works perfectly and installs Java in current directory (so make sure you're running the above command in /usr, which is kind of a default path for most tools.

    However, one problem still persists: javaws crashes so if you need one, check this Nexenta ticket for the solution: workaround for javaws problem in Nexenta.

    nVidia graphics card driver

    By default, vesa driver is used by Xorg and graphics performance is low. But W2100z has nVidia graphics card and nVidia has drivers for Linux, Solaris and what not... So I downloaded nVidia Solaris driver from nVidia web site and tried to install it.

    Unfortunately, it didn't work very well -- at first, it appeared that nVidia package uses Solaris packages and Nexenta's /usr/bin/pkgadd can't handle them. Then I discovered /usr/sun/bin/, but it didn't work either.

    Fortunately, Nexenta's software repository at http://apt.gnusolaris.org already has this driver in .deb package format, so all I had to do was

    • start synaptic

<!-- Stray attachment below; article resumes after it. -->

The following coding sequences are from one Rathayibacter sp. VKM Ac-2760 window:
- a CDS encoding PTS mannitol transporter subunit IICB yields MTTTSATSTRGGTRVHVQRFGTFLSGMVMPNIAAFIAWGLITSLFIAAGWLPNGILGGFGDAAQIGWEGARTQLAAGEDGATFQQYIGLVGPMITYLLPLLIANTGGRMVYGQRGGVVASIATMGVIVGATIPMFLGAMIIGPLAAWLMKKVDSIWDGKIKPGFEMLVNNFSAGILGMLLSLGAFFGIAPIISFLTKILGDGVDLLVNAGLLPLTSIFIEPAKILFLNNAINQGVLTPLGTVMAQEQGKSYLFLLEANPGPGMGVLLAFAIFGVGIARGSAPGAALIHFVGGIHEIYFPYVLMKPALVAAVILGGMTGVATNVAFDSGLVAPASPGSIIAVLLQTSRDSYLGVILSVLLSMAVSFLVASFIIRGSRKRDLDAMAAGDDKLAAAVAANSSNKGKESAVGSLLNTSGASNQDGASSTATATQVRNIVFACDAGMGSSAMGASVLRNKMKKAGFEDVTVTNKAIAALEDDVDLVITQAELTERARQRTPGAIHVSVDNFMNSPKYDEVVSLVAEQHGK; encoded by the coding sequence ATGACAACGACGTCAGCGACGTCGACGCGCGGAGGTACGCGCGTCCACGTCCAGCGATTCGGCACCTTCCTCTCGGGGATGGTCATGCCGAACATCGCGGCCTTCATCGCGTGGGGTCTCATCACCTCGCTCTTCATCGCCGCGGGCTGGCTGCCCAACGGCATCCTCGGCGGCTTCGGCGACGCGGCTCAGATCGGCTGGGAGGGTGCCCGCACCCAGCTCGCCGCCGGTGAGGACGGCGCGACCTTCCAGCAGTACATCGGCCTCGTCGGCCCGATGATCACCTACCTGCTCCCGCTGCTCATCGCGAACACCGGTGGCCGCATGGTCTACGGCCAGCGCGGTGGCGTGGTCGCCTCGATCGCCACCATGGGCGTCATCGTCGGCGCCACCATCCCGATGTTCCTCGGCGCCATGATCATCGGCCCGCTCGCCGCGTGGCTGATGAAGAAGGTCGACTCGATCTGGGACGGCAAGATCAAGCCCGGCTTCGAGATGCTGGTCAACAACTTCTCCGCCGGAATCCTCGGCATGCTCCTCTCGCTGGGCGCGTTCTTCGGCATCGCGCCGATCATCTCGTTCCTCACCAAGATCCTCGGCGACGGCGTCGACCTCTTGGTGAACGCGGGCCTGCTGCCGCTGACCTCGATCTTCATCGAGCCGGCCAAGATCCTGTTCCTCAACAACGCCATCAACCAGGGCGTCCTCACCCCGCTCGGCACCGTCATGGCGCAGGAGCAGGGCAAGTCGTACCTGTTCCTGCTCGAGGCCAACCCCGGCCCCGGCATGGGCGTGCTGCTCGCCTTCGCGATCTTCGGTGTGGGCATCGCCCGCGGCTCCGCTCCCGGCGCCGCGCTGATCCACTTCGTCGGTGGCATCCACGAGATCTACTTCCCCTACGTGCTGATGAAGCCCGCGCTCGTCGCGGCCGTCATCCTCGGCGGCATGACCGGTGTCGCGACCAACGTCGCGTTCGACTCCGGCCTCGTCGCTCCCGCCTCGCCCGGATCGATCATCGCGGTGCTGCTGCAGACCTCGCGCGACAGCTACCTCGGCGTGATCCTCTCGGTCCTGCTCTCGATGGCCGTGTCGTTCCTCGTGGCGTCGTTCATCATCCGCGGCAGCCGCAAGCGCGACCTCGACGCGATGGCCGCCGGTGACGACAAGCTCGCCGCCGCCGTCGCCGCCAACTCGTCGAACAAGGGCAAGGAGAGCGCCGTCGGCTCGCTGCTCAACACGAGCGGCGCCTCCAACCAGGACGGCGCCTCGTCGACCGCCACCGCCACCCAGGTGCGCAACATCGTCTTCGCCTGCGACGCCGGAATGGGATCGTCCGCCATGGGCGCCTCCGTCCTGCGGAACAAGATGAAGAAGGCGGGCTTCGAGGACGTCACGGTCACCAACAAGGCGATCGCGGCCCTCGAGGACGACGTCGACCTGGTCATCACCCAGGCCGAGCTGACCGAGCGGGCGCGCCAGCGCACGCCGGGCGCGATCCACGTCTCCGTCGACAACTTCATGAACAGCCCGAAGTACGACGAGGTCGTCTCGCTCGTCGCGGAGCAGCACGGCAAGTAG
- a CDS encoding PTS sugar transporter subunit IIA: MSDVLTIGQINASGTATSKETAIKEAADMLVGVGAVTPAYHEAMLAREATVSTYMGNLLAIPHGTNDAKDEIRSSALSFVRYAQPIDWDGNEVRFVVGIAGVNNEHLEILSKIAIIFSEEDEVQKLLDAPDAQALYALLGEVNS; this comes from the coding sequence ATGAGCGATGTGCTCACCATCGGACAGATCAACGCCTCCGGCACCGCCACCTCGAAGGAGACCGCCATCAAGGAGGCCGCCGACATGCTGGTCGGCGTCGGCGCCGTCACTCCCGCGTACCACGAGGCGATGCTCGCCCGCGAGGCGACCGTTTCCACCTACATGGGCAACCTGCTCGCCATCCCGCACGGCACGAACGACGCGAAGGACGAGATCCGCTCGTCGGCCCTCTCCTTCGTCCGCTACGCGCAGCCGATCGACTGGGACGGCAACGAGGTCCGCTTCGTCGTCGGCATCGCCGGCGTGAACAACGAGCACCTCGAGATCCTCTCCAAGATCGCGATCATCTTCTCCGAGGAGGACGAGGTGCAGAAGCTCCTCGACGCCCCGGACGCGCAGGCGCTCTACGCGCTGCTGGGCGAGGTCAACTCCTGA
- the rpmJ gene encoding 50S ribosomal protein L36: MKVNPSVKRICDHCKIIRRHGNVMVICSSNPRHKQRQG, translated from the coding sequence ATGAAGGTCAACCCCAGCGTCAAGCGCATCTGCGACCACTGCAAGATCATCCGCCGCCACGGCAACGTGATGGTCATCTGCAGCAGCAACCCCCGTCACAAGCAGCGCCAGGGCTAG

• search for a packaged with name "nvidia"
    • choose nvidia-glx and nvidia-kernel-driver from the list
    • mark them for installation (right click for drop-down menu)
    • hit "Apply" toolbar button

    X server configuration

    After the driver is installed, machine needs to be rebooted in single-user mode by choosing "Single-user" option in grub boot manager menu (this is an over-kill, but it appeared to be easier than init 3, since the latter just hung the machine).

    Once in single-user mode, log in as root and issue

    X -configure
    This will generate xorg.conf (which is absent from a fresh install). Copy it to /etc/X11/xorg.conf and adjust to your liking (I didn't have need to change a single bit there, "it just works" ©).